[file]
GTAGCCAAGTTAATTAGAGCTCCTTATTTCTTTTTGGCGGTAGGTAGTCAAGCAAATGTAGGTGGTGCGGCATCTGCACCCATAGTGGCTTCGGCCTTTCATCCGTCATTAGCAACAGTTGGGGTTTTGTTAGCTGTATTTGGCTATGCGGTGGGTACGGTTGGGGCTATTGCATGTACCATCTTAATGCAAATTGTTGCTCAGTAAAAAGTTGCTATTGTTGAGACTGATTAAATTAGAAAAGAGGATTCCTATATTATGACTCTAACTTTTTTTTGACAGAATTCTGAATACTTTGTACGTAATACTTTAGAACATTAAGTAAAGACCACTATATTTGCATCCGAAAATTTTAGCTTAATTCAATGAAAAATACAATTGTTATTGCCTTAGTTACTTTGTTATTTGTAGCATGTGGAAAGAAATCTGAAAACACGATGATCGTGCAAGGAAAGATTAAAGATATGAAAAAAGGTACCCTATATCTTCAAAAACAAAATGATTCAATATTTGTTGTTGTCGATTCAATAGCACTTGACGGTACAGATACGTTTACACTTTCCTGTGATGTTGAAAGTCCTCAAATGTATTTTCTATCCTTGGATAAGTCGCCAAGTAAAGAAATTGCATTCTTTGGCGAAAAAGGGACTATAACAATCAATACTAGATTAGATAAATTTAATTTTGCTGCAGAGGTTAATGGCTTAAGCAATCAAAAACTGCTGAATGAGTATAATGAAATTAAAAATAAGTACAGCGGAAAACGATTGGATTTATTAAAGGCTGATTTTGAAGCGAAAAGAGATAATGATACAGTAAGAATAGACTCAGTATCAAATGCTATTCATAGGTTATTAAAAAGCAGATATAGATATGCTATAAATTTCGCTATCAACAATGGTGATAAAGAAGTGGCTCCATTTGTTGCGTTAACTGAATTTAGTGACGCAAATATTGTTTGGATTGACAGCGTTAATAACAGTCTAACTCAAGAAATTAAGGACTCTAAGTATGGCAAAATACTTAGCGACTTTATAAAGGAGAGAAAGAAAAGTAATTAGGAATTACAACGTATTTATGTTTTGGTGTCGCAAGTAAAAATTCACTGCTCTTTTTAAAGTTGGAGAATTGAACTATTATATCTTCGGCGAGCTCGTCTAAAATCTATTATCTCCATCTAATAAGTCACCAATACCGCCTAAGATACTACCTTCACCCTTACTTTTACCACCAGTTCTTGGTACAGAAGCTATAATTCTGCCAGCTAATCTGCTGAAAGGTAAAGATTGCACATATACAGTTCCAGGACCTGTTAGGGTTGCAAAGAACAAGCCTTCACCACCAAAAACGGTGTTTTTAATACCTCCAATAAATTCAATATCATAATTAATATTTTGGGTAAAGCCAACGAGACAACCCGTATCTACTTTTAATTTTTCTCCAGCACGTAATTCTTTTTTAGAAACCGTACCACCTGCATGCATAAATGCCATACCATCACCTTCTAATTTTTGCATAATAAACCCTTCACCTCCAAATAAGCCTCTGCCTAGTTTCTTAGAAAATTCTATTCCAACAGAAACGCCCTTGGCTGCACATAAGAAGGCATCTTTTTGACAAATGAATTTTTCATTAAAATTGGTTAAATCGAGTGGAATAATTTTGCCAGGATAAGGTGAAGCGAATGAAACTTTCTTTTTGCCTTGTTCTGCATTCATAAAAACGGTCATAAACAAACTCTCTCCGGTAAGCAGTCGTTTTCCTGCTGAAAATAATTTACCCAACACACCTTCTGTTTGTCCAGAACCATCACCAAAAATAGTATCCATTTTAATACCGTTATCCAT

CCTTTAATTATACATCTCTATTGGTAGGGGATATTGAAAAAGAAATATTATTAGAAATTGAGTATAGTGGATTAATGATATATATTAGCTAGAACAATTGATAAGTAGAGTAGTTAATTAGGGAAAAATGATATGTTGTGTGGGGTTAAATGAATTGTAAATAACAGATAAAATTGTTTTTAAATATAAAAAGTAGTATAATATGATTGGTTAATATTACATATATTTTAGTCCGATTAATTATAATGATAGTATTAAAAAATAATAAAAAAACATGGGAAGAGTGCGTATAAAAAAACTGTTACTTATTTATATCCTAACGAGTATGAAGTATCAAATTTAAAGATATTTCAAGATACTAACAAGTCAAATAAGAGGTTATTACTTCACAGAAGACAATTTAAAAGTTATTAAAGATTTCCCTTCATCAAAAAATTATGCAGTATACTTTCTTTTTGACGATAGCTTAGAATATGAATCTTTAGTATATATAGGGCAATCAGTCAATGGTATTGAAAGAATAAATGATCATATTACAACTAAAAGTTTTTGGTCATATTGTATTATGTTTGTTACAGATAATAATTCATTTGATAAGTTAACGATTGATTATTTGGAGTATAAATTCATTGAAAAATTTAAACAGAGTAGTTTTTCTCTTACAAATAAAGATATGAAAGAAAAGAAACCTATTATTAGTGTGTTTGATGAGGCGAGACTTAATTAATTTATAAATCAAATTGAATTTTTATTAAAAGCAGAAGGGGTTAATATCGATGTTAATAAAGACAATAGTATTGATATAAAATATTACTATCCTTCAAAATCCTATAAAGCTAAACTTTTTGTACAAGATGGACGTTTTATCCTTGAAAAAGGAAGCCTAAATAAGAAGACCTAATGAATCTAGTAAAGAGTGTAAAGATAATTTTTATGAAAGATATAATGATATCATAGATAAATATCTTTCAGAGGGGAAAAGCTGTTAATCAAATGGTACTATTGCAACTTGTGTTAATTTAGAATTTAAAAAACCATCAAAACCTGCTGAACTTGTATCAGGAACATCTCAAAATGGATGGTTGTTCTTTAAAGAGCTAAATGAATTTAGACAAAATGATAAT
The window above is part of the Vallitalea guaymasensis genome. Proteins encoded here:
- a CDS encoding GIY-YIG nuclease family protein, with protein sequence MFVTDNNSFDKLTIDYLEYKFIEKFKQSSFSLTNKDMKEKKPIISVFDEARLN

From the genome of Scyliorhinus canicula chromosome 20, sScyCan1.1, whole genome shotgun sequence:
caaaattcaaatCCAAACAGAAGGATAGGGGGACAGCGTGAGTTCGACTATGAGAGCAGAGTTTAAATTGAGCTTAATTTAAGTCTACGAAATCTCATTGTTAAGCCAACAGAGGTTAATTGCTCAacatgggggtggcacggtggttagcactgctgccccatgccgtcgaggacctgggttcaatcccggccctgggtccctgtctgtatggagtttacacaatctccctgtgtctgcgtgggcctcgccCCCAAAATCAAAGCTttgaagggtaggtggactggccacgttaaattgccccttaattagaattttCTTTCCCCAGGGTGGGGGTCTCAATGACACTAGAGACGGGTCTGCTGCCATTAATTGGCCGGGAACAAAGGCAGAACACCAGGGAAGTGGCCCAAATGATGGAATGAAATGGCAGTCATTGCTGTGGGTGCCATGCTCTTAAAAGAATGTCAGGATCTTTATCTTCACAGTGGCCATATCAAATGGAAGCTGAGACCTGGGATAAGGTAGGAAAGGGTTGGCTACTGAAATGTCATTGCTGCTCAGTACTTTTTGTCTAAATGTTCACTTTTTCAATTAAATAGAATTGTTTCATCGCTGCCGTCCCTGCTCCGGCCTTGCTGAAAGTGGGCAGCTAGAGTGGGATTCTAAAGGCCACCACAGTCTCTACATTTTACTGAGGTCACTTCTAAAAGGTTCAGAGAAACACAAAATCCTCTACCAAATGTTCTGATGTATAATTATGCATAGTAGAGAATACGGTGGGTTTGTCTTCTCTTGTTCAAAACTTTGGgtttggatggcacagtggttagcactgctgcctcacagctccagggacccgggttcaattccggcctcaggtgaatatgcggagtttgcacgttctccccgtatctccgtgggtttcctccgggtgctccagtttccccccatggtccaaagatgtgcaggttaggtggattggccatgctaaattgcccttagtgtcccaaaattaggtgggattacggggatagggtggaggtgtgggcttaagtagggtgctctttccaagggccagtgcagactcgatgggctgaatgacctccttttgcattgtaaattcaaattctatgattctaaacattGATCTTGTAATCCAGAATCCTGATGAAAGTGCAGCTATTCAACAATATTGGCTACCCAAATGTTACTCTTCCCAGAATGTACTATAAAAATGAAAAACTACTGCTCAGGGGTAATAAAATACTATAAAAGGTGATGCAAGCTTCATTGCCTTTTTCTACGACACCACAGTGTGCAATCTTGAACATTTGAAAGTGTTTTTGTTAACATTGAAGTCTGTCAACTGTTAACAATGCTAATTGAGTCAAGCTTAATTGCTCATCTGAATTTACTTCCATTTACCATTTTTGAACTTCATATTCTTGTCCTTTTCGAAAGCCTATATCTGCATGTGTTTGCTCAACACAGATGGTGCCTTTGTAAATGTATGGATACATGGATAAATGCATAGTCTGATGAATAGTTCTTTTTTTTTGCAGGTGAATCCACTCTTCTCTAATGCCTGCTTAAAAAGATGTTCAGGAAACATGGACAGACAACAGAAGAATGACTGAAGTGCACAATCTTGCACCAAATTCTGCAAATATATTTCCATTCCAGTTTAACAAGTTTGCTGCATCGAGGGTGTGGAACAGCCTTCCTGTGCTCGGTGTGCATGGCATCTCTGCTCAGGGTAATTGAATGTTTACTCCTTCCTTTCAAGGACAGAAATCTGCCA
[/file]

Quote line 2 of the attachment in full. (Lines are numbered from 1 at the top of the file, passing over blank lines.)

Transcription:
CCTTTAATTATACATCTCTATTGGTAGGGGATATTGAAAAAGAAATATTATTAGAAATTGAGTATAGTGGATTAATGATATATATTAGCTAGAACAATTGATAAGTAGAGTAGTTAATTAGGGAAAAATGATATGTTGTGTGGGGTTAAATGAATTGTAAATAACAGATAAAATTGTTTTTAAATATAAAAAGTAGTATAATATGATTGGTTAATATTACATATATTTTAGTCCGATTAATTATAATGATAGTATTAAAAAATAATAAAAAAACATGGGAAGAGTGCGTATAAAAAAACTGTTACTTATTTATATCCTAACGAGTATGAAGTATCAAATTTAAAGATATTTCAAGATACTAACAAGTCAAATAAGAGGTTATTACTTCACAGAAGACAATTTAAAAGTTATTAAAGATTTCCCTTCATCAAAAAATTATGCAGTATACTTTCTTTTTGACGATAGCTTAGAATATGAATCTTTAGTATATATAGGGCAATCAGTCAATGGTATTGAAAGAATAAATGATCATATTACAACTAAAAGTTTTTGGTCATATTGTATTATGTTTGTTACAGATAATAATTCATTTGATAAGTTAACGATTGATTATTTGGAGTATAAATTCATTGAAAAATTTAAACAGAGTAGTTTTTCTCTTACAAATAAAGATATGAAAGAAAAGAAACCTATTATTAGTGTGTTTGATGAGGCGAGACTTAATTAATTTATAAATCAAATTGAATTTTTATTAAAAGCAGAAGGGGTTAATATCGATGTTAATAAAGACAATAGTATTGATATAAAATATTACTATCCTTCAAAATCCTATAAAGCTAAACTTTTTGTACAAGATGGACGTTTTATCCTTGAAAAAGGAAGCCTAAATAAGAAGACCTAATGAATCTAGTAAAGAGTGTAAAGATAATTTTTATGAAAGATATAATGATATCATAGATAAATATCTTTCAGAGGGGAAAAGCTGTTAATCAAATGGTACTATTGCAACTTGTGTTAATTTAGAATTTAAAAAACCATCAAAACCTGCTGAACTTGTATCAGGAACATCTCAAAATGGATGGTTGTTCTTTAAAGAGCTAAATGAATTTAGACAAAATGATAAT